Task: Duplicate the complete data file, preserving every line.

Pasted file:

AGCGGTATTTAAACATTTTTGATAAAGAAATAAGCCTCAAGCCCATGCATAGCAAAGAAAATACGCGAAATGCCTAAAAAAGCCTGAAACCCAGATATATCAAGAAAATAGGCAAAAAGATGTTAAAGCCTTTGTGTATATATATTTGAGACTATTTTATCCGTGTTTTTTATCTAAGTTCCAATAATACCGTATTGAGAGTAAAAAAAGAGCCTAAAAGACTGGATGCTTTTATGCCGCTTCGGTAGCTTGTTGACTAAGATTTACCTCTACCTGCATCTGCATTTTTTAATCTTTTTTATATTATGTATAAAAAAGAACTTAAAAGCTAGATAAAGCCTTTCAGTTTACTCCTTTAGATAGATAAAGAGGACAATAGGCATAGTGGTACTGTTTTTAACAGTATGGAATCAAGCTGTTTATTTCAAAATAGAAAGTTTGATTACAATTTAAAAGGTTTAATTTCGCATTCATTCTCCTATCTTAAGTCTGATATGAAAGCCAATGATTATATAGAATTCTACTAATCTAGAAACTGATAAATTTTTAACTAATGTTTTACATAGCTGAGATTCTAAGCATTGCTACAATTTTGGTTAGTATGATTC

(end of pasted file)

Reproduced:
AGCGGTATTTAAACATTTTTGATAAAGAAATAAGCCTCAAGCCCATGCATAGCAAAGAAAATACGCGAAATGCCTAAAAAAGCCTGAAACCCAGATATATCAAGAAAATAGGCAAAAAGATGTTAAAGCCTTTGTGTATATATATTTGAGACTATTTTATCCGTGTTTTTTATCTAAGTTCCAATAATACCGTATTGAGAGTAAAAAAAGAGCCTAAAAGACTGGATGCTTTTATGCCGCTTCGGTAGCTTGTTGACTAAGATTTACCTCTACCTGCATCTGCATTTTTTAATCTTTTTTATATTATGTATAAAAAAGAACTTAAAAGCTAGATAAAGCCTTTCAGTTTACTCCTTTAGATAGATAAAGAGGACAATAGGCATAGTGGTACTGTTTTTAACAGTATGGAATCAAGCTGTTTATTTCAAAATAGAAAGTTTGATTACAATTTAAAAGGTTTAATTTCGCATTCATTCTCCTATCTTAAGTCTGATATGAAAGCCAATGATTATATAGAATTCTACTAATCTAGAAACTGATAAATTTTTAACTAATGTTTTACATAGCTGAGATTCTAAGCATTGCTACAATTTTGGTTAGTATGATTC